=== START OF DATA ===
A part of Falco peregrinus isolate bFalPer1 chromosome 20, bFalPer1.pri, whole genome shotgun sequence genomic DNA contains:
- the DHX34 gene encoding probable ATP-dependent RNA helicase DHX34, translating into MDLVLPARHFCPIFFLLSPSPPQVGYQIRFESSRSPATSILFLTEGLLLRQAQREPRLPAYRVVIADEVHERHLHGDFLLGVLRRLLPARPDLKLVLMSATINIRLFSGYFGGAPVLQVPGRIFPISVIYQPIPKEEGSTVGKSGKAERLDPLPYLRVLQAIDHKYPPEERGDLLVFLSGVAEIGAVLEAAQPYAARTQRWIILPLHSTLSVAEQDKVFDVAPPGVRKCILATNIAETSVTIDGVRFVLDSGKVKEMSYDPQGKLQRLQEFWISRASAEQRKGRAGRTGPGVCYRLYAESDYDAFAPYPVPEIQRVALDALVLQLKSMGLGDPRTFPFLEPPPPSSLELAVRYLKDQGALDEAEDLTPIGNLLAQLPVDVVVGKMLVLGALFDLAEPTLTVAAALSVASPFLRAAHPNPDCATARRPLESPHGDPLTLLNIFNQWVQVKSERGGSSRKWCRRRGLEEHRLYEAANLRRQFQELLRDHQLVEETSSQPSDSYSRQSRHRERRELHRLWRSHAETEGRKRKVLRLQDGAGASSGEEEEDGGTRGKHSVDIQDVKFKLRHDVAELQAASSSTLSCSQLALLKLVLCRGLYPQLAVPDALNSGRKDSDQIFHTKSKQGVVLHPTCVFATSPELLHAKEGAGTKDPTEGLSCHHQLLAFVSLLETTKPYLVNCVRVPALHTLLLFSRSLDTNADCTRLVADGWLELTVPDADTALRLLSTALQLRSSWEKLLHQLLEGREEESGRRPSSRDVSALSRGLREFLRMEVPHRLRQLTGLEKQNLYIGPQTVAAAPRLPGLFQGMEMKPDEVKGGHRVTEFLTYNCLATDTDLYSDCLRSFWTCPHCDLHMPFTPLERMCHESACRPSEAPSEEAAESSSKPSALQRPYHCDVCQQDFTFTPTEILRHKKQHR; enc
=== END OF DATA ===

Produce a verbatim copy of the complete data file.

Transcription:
A part of Falco peregrinus isolate bFalPer1 chromosome 20, bFalPer1.pri, whole genome shotgun sequence genomic DNA contains:
- the DHX34 gene encoding probable ATP-dependent RNA helicase DHX34, translating into MDLVLPARHFCPIFFLLSPSPPQVGYQIRFESSRSPATSILFLTEGLLLRQAQREPRLPAYRVVIADEVHERHLHGDFLLGVLRRLLPARPDLKLVLMSATINIRLFSGYFGGAPVLQVPGRIFPISVIYQPIPKEEGSTVGKSGKAERLDPLPYLRVLQAIDHKYPPEERGDLLVFLSGVAEIGAVLEAAQPYAARTQRWIILPLHSTLSVAEQDKVFDVAPPGVRKCILATNIAETSVTIDGVRFVLDSGKVKEMSYDPQGKLQRLQEFWISRASAEQRKGRAGRTGPGVCYRLYAESDYDAFAPYPVPEIQRVALDALVLQLKSMGLGDPRTFPFLEPPPPSSLELAVRYLKDQGALDEAEDLTPIGNLLAQLPVDVVVGKMLVLGALFDLAEPTLTVAAALSVASPFLRAAHPNPDCATARRPLESPHGDPLTLLNIFNQWVQVKSERGGSSRKWCRRRGLEEHRLYEAANLRRQFQELLRDHQLVEETSSQPSDSYSRQSRHRERRELHRLWRSHAETEGRKRKVLRLQDGAGASSGEEEEDGGTRGKHSVDIQDVKFKLRHDVAELQAASSSTLSCSQLALLKLVLCRGLYPQLAVPDALNSGRKDSDQIFHTKSKQGVVLHPTCVFATSPELLHAKEGAGTKDPTEGLSCHHQLLAFVSLLETTKPYLVNCVRVPALHTLLLFSRSLDTNADCTRLVADGWLELTVPDADTALRLLSTALQLRSSWEKLLHQLLEGREEESGRRPSSRDVSALSRGLREFLRMEVPHRLRQLTGLEKQNLYIGPQTVAAAPRLPGLFQGMEMKPDEVKGGHRVTEFLTYNCLATDTDLYSDCLRSFWTCPHCDLHMPFTPLERMCHESACRPSEAPSEEAAESSSKPSALQRPYHCDVCQQDFTFTPTEILRHKKQHR; enc